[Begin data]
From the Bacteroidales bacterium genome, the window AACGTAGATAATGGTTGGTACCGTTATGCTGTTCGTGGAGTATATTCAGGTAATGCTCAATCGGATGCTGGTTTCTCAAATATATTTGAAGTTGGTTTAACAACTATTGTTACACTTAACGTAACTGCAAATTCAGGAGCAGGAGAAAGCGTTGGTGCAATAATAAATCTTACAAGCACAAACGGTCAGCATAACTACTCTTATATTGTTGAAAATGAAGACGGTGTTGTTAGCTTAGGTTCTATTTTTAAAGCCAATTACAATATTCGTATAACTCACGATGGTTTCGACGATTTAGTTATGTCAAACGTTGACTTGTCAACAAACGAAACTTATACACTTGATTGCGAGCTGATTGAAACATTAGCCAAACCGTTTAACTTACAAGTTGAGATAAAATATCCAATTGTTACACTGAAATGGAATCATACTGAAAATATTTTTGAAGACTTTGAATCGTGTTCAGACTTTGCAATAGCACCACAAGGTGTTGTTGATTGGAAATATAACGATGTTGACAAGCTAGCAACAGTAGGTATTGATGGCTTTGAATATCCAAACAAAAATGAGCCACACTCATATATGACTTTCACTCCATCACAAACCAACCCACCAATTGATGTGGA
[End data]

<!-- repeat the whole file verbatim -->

From the Bacteroidales bacterium genome, the window AACGTAGATAATGGTTGGTACCGTTATGCTGTTCGTGGAGTATATTCAGGTAATGCTCAATCGGATGCTGGTTTCTCAAATATATTTGAAGTTGGTTTAACAACTATTGTTACACTTAACGTAACTGCAAATTCAGGAGCAGGAGAAAGCGTTGGTGCAATAATAAATCTTACAAGCACAAACGGTCAGCATAACTACTCTTATATTGTTGAAAATGAAGACGGTGTTGTTAGCTTAGGTTCTATTTTTAAAGCCAATTACAATATTCGTATAACTCACGATGGTTTCGACGATTTAGTTATGTCAAACGTTGACTTGTCAACAAACGAAACTTATACACTTGATTGCGAGCTGATTGAAACATTAGCCAAACCGTTTAACTTACAAGTTGAGATAAAATATCCAATTGTTACACTGAAATGGAATCATACTGAAAATATTTTTGAAGACTTTGAATCGTGTTCAGACTTTGCAATAGCACCACAAGGTGTTGTTGATTGGAAATATAACGATGTTGACAAGCTAGCAACAGTAGGTATTGATGGCTTTGAATATCCAAACAAAAATGAGCCACACTCATATATGACTTTCACTCCATCACAAACCAACCCACCAATTGATGTGGA